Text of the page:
The intestinal extracellular matrix (ECM) represents a complex network of proteins that not only forms a support structure for resident cells but also interacts closely with them by modulating their phenotypes and functions. More than 300 molecules have been identified, each of them with unique biochemical properties and exclusive biological functions. ECM components not only provide a scaffold for the tissue but also afford tensile strength and limit overstretch of the organ. The ECM holds water, ensures suitable hydration of the tissue, and participates in a selective barrier to the external environment. ECM-to-cells interaction is crucial for morphogenesis and cell differentiation, proliferation, and apoptosis. The ECM is a dynamic and multifunctional structure. The ECM is constantly renewed and remodeled by coordinated action among ECM-producing cells, degrading enzymes, and their specific inhibitors. During this process, several growth factors are released in the ECM, and they, in turn, modulate the deposition of new ECM. In this review, we describe the main components and functions of intestinal ECM and we discuss their role in maintaining the structure and function of the intestinal barrier. Achieving complete knowledge of the ECM world is an important goal to understand the mechanisms leading to the onset and the progression of several intestinal diseases related to alterations in ECM remodeling.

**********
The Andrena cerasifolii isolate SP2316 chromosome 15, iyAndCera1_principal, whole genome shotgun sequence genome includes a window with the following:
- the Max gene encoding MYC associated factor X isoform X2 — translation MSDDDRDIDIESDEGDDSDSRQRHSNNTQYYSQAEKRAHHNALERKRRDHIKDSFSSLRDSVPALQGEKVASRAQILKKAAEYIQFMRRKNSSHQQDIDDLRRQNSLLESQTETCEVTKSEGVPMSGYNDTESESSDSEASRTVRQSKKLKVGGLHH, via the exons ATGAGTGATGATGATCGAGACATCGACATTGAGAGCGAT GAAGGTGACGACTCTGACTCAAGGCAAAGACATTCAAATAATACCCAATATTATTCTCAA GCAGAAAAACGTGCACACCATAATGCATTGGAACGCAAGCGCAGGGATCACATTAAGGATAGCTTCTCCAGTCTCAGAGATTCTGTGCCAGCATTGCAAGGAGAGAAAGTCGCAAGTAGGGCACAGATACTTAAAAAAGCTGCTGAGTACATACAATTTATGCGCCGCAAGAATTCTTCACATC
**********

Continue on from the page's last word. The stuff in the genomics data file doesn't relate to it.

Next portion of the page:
|Titolo:||The Charming World of the Extracellular Matrix: A Dynamic and Protective Network of the Intestinal Wall|
SFERRA, ROBERTA (Corresponding)
|Data di pubblicazione:||2021|
|Appare nelle tipologie:||1.1 Articolo in rivista|